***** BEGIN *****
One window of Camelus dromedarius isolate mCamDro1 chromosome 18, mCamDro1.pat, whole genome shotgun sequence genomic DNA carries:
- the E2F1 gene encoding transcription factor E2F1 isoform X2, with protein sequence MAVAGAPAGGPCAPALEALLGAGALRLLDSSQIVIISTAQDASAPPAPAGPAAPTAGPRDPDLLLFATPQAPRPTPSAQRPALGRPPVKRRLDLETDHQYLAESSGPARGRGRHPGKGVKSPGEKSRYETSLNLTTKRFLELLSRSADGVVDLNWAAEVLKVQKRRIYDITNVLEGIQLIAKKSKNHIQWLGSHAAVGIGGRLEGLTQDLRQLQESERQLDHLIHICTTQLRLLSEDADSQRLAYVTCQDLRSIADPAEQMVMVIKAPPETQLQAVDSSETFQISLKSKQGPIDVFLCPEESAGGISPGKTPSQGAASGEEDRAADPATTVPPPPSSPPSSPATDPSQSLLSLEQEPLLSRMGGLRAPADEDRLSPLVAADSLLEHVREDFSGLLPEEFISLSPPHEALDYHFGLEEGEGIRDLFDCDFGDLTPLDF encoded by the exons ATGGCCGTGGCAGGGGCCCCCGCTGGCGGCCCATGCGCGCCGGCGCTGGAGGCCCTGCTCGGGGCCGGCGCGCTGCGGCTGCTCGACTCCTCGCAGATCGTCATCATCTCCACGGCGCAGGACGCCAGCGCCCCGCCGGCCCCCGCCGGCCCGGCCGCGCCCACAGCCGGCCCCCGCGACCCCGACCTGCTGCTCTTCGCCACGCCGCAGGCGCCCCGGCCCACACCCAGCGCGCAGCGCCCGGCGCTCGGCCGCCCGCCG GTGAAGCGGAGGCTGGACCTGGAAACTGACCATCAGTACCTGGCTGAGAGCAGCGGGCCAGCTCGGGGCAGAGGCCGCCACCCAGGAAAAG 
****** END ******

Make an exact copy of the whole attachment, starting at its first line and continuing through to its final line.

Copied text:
One window of Camelus dromedarius isolate mCamDro1 chromosome 18, mCamDro1.pat, whole genome shotgun sequence genomic DNA carries:
- the E2F1 gene encoding transcription factor E2F1 isoform X2, with protein sequence MAVAGAPAGGPCAPALEALLGAGALRLLDSSQIVIISTAQDASAPPAPAGPAAPTAGPRDPDLLLFATPQAPRPTPSAQRPALGRPPVKRRLDLETDHQYLAESSGPARGRGRHPGKGVKSPGEKSRYETSLNLTTKRFLELLSRSADGVVDLNWAAEVLKVQKRRIYDITNVLEGIQLIAKKSKNHIQWLGSHAAVGIGGRLEGLTQDLRQLQESERQLDHLIHICTTQLRLLSEDADSQRLAYVTCQDLRSIADPAEQMVMVIKAPPETQLQAVDSSETFQISLKSKQGPIDVFLCPEESAGGISPGKTPSQGAASGEEDRAADPATTVPPPPSSPPSSPATDPSQSLLSLEQEPLLSRMGGLRAPADEDRLSPLVAADSLLEHVREDFSGLLPEEFISLSPPHEALDYHFGLEEGEGIRDLFDCDFGDLTPLDF encoded by the exons ATGGCCGTGGCAGGGGCCCCCGCTGGCGGCCCATGCGCGCCGGCGCTGGAGGCCCTGCTCGGGGCCGGCGCGCTGCGGCTGCTCGACTCCTCGCAGATCGTCATCATCTCCACGGCGCAGGACGCCAGCGCCCCGCCGGCCCCCGCCGGCCCGGCCGCGCCCACAGCCGGCCCCCGCGACCCCGACCTGCTGCTCTTCGCCACGCCGCAGGCGCCCCGGCCCACACCCAGCGCGCAGCGCCCGGCGCTCGGCCGCCCGCCG GTGAAGCGGAGGCTGGACCTGGAAACTGACCATCAGTACCTGGCTGAGAGCAGCGGGCCAGCTCGGGGCAGAGGCCGCCACCCAGGAAAAG 